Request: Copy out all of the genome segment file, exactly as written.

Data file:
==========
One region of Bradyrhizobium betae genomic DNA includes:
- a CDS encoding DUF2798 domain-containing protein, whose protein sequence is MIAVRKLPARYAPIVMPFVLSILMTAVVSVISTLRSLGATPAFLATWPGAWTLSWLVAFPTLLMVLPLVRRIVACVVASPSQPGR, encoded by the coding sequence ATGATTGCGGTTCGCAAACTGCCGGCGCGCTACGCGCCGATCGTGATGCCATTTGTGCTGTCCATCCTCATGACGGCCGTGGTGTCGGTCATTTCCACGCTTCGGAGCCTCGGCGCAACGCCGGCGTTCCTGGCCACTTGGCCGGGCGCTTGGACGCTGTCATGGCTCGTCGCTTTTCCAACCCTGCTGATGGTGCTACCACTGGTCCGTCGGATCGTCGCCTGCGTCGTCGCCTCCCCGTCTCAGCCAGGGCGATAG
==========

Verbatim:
One region of Bradyrhizobium betae genomic DNA includes:
- a CDS encoding DUF2798 domain-containing protein, whose protein sequence is MIAVRKLPARYAPIVMPFVLSILMTAVVSVISTLRSLGATPAFLATWPGAWTLSWLVAFPTLLMVLPLVRRIVACVVASPSQPGR, encoded by the coding sequence ATGATTGCGGTTCGCAAACTGCCGGCGCGCTACGCGCCGATCGTGATGCCATTTGTGCTGTCCATCCTCATGACGGCCGTGGTGTCGGTCATTTCCACGCTTCGGAGCCTCGGCGCAACGCCGGCGTTCCTGGCCACTTGGCCGGGCGCTTGGACGCTGTCATGGCTCGTCGCTTTTCCAACCCTGCTGATGGTGCTACCACTGGTCCGTCGGATCGTCGCCTGCGTCGTCGCCTCCCCGTCTCAGCCAGGGCGATAG